The Hashimpura verdict shows a pattern: masterminds of massacres go unpunished
Ajay Singh | March 26, 2015
The March 21 verdict exonerating the 16 policemen accused of killing 40 Muslims in Hashimpura, Meerut, on May 22, 1987, forms a pattern. One that reaffirms the state’s inalienable right to kill its citizens at will.
Like many massacres, the killing of these hapless people by a rogue band of Uttar Pradesh’s provincial armed constabulary (PAC) has faded from the memory of the younger generation. The tragedy seems quite a distance away, after 27 years of the trial.
Hashimpura? What! These marks of question and exclamation are a testimony to the Indian state’s consummate skill in erasing unpleasant memories. But those who lived those times and saw the events from close quarters would find it extremely difficult to obliterate the crime from their mental slate.
Those were the times when the killings in Hashimpura and Maliana were recounted gleefully by police officials. I still shudder at one such account. An IPS officer and batchmate of the Hashimpura mastermind in a fit of bravado once narrated the sequence of events that led to the killings. “This massacre was planned and executed by an officer who did all this between lighting two cigarettes,” he said.
In his account, the mastermind planned the killing while sitting in the Meerut police control room after he got fed up with the eruption of violence across the city. “He lit a cigarette and ordered the PAC to round up able-bodied Muslims,” the batchmate recalled, adding that after executing his plan, this officer casually sprawled in his chair in the control room, and exclaimed, “Meerut would be peaceful now.” Ironically, the scale and shock of the state-sponsored violence were such as to numb and paralyse Meerut for a long time to come.
Yet, Muslims in Meerut saw a glimmer of hope in the judicial scrutiny. This hope stands belied now after a Delhi court gave the benefit of doubt to all the PAC men accused of the gruesome killing of the innocents. But why are we surprised by the court’s verdict? Is it not a fact that in an equally gruesome case of mass killing of dalits at Lakshmanpur Bathe in Bihar, the court let the accused go scot-free?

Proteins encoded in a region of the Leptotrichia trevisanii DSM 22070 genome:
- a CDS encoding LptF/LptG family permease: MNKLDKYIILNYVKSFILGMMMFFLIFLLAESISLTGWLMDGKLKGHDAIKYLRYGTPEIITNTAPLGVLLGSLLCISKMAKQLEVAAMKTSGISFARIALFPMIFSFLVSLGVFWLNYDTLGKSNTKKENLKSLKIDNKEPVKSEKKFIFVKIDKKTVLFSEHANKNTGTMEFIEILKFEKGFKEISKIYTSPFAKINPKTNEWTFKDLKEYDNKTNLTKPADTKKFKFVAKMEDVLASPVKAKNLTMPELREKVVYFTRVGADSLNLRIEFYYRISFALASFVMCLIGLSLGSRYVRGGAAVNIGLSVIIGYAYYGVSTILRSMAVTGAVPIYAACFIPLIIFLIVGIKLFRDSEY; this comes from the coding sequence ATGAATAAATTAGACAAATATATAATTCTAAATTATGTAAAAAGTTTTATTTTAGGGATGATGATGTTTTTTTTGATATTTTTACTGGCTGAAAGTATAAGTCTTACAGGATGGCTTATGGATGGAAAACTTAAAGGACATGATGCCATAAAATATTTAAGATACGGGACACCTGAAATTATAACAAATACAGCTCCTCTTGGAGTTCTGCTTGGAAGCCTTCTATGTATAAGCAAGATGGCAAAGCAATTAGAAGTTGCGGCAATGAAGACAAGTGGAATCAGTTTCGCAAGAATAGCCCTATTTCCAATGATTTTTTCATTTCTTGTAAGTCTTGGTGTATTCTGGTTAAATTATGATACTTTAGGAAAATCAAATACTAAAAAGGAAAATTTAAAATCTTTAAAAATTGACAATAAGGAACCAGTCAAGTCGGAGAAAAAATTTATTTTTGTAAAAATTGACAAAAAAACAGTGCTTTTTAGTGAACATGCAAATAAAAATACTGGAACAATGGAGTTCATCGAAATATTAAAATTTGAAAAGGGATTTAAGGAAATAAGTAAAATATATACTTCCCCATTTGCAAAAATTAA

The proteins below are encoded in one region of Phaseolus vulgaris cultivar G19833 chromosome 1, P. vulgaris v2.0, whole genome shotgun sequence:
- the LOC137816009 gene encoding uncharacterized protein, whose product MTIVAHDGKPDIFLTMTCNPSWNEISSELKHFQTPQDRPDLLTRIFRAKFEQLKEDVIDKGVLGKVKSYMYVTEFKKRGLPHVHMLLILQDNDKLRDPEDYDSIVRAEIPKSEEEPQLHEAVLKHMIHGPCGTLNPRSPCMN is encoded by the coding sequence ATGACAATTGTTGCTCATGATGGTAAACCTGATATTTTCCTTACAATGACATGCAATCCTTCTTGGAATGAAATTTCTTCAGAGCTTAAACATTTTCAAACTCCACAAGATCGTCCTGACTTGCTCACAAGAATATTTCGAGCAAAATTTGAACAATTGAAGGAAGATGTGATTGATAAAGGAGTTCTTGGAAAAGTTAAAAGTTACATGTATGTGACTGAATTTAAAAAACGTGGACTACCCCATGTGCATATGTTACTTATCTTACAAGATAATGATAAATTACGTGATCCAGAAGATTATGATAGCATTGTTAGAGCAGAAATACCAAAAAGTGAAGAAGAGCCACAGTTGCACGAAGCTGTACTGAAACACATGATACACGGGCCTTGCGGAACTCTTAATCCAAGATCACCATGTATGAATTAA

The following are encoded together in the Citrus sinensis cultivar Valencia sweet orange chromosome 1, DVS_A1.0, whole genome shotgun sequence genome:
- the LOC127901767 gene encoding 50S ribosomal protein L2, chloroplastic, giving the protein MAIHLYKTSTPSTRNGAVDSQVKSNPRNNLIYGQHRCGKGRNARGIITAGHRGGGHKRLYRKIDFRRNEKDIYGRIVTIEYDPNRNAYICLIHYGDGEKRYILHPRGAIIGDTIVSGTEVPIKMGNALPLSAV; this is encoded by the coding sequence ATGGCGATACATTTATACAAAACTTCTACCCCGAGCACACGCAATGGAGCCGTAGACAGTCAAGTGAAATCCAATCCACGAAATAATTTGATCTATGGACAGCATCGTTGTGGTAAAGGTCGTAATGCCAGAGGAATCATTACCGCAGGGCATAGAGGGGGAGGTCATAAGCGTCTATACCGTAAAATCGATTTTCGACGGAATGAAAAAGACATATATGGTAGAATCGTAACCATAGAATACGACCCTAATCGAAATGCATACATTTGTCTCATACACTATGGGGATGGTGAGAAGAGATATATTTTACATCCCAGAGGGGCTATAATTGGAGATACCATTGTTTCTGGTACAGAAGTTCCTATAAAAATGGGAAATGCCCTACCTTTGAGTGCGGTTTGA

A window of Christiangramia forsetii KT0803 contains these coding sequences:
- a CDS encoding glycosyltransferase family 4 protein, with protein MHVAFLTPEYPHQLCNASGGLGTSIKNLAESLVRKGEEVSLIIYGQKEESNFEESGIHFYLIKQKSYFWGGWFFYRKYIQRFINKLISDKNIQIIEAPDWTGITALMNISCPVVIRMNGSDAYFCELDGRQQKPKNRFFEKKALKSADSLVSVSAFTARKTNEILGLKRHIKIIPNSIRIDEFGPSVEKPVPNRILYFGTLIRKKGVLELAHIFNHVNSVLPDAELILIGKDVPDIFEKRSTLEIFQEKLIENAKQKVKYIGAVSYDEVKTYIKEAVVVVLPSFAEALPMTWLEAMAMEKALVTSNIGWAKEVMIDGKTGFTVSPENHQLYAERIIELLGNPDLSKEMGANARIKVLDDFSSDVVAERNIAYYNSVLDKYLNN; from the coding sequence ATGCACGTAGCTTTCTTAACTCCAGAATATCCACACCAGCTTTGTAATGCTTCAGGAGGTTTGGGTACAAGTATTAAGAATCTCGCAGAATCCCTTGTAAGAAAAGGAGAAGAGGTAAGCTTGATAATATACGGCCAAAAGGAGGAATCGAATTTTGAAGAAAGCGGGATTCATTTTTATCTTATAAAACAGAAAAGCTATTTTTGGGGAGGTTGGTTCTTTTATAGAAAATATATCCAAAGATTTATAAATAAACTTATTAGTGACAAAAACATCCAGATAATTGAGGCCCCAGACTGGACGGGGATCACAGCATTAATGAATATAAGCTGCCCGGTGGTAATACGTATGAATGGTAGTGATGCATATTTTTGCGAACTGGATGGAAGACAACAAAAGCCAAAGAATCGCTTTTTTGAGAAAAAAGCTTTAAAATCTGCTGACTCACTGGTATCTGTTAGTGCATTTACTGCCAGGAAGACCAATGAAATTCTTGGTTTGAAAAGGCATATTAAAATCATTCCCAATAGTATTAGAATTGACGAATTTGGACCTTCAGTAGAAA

If one goes by the record of judicial scrutiny in cases of mass murder, there appears to be a trend that confirms an unwritten understanding between the investigation, the prosecution and the judiciary. After shoddy investigation, the prosecution botches up the case, giving ample scope to the judiciary to exonerate the killers and dismiss the case. The spate of extrajudicial executions in UP, Bihar, Maharashtra and, of late, Gujarat, has been conducted with the approval of the state which has institutionalised the travesty of justice.
Those who tend to attribute this malaise to the emergence of Hindutva would find their theory untenable by looking at the history of Hashimpura. This incident happened in 1987 when the Congress regimes headed by Vir Bahadur Singh in Uttar Pradesh and Rajiv Gandhi in Delhi were firmly in the saddle. They professed to be most secular in their conduct, like Mulayam Singh Yadav and Mayawati in later years. Similarly, Delhi too was later ruled by self-proclaimed messiahs of secularism: VP Singh, PV Narasimha Rao and Manmohan Singh.
The legal proceedings after the Hashimpura massacre continued at a snail’s pace with the patience of the victims wearing thin with every passing day. Irrespective of the political denomination, the state acted insidiously to subvert justice at every step of the trial. The Hashimpura verdict is nothing but yet another manifestation of the deeply ingrained anti-people characteristic of the Indian state.
(The article appears in the April 1-15, 2015, issue)
The National Human Rights Commission (NHRC) has taken suo motu cognizance of media reports about the alleged inaction by the authorities of the Banaras Hindu University (BHU) into a complaint of eve-teasing and subsequent use of unwarranted manhandling and thrashing of agitating students, mostly women, by
Shipping Corporation of India Ltd (SCI) has taken delivery of a 2001 Japanese built second hand Very Large Gas Carrier (VLGC) on September 14 at Khor Fakkan in UAE. It has been renamed as Nanda Devi. The corporation’s total fleet strength stands at 70 vessels, aggregating to dea
When was the last time you saw all rival telecom corporate leaders come together. May be at time of the formal launch of prime minister Narendra Modi’s Digital India programme in July 2015. Telecom’s top brass will again share the stage at the inauguration of the three-day India Mobile Co
RailTel has achieved highest ever turnover of Rs 903 crore and clocked a profit before tax (PAT) of Rs 194 crore and net profit of Rs 130 crore in financial year 2016-2017. RailTel has said that the past year has been remarkable for it as the railway PSU has proved itself to be a key
From 1969, following an amendment in the Banaras Hindu University (BHU) Act, the university’s executive council is entirely nominated by the president of India on the recommendations of the HRD ministry. None of the executive council members are elected, which dilutes the democratic structure of the
The highest proportion of policymakers with not much or no knowledge of the Sustainable Development Goals (SDGs) was found in India (38%), said a report by an international advocacy group. Equal Measures 2030, an advocacy group, which spoke to policymakers in India, Colombia, Indonesia, Keny